I did shift work for a year–I felt like I was turning into Tyler Durden.

  17. Nick says


    Just wanted to tell you that the majority of people support your teaching methods. I tried the Zone, and it sucked. Now, Paleo habits have resulted in a loss of fat, increased lean mass, and better performance.

    I think people forget that Crossfit is not only for competitors, but for all people. Grandmas, Grandpas, mothers, fathers, people with busy careers-the needs are individual, not general. This is similar with training methods. I have been in boxes that don’t have ramp-ups, nor do they teach proper technique to first timers. These boxes are usually run by blind followers, whose only contribution to fitness is what is read on the HQ page or what they learned at their Level I (which is a joke). Training, like nutrition, is an individual endeavor, and an informed trainer realizes this, rather than just falling into the dangerous routine of “Well, the HQ site says “275 pound deadlifts, so start lifting Grandpa!” Zone may work for some, Paleo may work for some, and a combination of both is definitely beneficial. But do the majority of Crossfitters have the discipline it takes, or the resources?

    Also, I find it highly interesting that in all the things I have read after the BBS, and the subsequent aftermath, nobody has pointed out a few interesting points.

    First, Dave Castro calling anybody a “fat fuck” is comical. He is no better than one of those overweight trainers at 24 hour fitness who abide by “do as I say, not as I do.” The only video I have ever seen of him working out is of him getting his a** handed to him by a girl. I would love to see the HQ brass workout-oh wait, they don’t workout, they just preach from a mountain top, and if anybody has the guts to question their uninformed methods, well then it is game over.

    Second, Crossfit by HQ standards is dying. Most informed persons know that, and the people ahead of the curve are changing. Who wants to support an organization that harps on training methods that a) allow for bad form, b) has no real goal in mind (“Build better humans”-great, what the f does that mean?) and c) thinks it is cool to be elitist? Mark my words, in two years, most affiliates will abandon most of HQ’s methods.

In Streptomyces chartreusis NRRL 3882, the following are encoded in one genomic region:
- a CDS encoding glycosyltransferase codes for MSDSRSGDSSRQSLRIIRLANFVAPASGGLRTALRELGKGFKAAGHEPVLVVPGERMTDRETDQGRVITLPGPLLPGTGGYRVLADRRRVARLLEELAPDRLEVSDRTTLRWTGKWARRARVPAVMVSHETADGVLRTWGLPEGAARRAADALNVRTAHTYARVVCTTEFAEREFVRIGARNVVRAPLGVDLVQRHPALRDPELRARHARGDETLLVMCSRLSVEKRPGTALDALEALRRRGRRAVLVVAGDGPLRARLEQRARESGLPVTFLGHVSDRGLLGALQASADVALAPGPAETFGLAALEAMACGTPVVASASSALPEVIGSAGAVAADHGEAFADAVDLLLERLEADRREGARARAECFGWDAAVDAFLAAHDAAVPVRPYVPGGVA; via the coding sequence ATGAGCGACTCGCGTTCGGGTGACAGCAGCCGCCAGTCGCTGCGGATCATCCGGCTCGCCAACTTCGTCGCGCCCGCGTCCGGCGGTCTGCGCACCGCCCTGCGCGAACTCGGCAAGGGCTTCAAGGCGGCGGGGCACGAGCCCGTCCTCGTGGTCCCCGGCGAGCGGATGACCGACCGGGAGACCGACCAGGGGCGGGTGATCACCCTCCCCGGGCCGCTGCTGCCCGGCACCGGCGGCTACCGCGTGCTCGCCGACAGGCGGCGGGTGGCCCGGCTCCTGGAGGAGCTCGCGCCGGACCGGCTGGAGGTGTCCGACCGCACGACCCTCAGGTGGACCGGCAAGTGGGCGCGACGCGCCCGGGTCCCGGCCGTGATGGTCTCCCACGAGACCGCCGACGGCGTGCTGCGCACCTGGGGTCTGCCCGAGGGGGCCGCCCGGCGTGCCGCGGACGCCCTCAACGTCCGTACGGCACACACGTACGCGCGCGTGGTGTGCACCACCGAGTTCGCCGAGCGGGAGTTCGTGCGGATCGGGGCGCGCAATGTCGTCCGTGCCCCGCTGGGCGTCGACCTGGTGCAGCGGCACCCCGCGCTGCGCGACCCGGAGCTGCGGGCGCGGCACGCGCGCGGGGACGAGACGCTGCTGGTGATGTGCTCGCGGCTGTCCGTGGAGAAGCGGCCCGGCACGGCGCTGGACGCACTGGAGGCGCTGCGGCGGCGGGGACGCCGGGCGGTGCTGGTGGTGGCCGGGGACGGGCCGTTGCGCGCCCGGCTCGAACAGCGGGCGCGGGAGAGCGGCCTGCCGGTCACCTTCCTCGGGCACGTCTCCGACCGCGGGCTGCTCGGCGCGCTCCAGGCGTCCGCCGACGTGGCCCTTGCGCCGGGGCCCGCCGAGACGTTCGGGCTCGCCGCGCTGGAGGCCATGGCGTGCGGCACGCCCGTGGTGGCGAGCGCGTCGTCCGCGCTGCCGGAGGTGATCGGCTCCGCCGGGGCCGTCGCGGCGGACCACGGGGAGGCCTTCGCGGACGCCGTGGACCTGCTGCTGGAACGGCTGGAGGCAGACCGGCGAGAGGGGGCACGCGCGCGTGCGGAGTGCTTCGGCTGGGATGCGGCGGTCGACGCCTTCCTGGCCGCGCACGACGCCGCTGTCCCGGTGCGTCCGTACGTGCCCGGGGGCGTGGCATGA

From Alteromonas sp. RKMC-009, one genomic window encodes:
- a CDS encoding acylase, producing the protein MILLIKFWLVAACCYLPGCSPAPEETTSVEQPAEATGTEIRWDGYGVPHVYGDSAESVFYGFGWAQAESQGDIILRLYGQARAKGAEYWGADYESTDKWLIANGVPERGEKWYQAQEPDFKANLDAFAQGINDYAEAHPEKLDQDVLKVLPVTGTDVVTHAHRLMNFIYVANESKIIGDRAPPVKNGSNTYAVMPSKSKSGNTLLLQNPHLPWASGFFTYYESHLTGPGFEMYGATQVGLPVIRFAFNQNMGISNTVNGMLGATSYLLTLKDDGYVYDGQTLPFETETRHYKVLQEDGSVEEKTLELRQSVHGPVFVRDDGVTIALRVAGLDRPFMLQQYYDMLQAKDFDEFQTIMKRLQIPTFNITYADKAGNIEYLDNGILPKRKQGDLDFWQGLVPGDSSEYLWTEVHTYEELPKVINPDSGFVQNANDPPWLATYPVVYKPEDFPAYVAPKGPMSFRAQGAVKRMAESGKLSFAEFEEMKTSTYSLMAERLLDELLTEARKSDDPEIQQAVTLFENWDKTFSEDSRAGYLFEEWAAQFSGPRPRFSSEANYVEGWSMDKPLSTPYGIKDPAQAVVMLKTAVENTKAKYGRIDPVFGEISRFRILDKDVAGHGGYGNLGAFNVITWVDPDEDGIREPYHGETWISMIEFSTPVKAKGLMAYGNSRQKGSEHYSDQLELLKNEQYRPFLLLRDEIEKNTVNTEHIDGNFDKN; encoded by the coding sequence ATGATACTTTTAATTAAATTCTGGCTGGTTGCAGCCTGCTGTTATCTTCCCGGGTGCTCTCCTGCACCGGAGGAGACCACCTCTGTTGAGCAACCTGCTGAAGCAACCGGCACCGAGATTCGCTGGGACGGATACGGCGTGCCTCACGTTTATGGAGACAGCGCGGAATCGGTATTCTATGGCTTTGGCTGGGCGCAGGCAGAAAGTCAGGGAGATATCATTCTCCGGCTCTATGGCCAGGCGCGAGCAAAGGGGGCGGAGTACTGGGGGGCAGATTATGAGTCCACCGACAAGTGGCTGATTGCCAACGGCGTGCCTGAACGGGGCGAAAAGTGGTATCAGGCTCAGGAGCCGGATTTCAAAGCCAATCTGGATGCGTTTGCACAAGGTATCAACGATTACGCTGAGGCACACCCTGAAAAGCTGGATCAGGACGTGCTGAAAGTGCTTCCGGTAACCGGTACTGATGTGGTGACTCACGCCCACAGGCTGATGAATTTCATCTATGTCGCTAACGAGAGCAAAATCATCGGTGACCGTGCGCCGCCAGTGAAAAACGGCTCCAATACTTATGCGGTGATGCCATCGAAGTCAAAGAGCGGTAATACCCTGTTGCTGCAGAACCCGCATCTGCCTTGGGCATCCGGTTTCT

Third, how can an organization be viewed as anything else but a pyramid scheme when it charges a grand to do a level 1 cert, everybody passes, and then they can pay 2 grand and open a gym? That is the definition of a scheme. I heard HQ made 6 million alone last year in level 1 certs, and to what end? This does not produce better trainers, it is just a revenue raiser. There are not more able trainers out there. A person with actual college degrees in Nutrition, Health and Human Performance, Biology, or Exercise Physiology has the knowledge base to utilize Crossfit in a way that benefits the client. But that is not everybody. IF HQ wants to avoid its inevitable slide into obscurity, it needs to be more restrictive of who it allows to train.

  18. Trace says

    Do you have anything to offer for women in their late 30’s who may be perimenopausal and have sleep quality issues? I used to sleep like the dead, or snooze through earthquakes or a rattling freight or BART train, and this was when I was very unhealthy, but these last few years approaching 40, I wake up frequently and although I’m set for 8 hours, sometimes it’s 4 hours of restful sleep and 4 hours of tossing and turning or outright reading your blog at 2am! I’m trying to figure out if my nutrition choices, training regimen are part of the equation since those affect hormones. Stress could be a factor, but I tend to want to sleep away my stress! Any direction would be appreciated! Guys are so lucky! But alas you deal with our crap! LOL

  19. miss spinach says


    I am going to go get Lights Out and read it. The Google previews looked very entertaining!

    I’ve found that melatonin supplementation is a very, very temporary solution. I quickly build up a tolerance to it and higher and higher doses are required. Same for herbs like Valerian and Kava Kava. I also built up a tolerance to the Seriphos and so I am not buying that one again.

    I broke down and bought the fizzing magnesium supplement…not Natural Calm; I got Source Naturals Magnesium Serene because you can buy it in smaller amounts. I want to see if it works for me before investing in the large size. It appears to be an identical supplement with fizzing mag citrate.

    On a slightly different topic, it seems that I did not have an uncomfortable adjustment period to a grain-free, nut-free, paleo + raw cheese unweighed/unmeasured plan until the end of my menstrual cycle. Then it was like the way many people describe the first two weeks of going paleo. I went from like 9-10 pullups to just totally sucking trying to get 3-4 of them, worse than my usual premenstrual performance dip. My sleep got completely off whack and I could not stay asleep through the night if my life depended on it. I took a few extra rest days. I’m just now starting to feel normal again. I do feel like my adrenals took a bit of a hit from whatever it was that was going on with me for about 10 days there.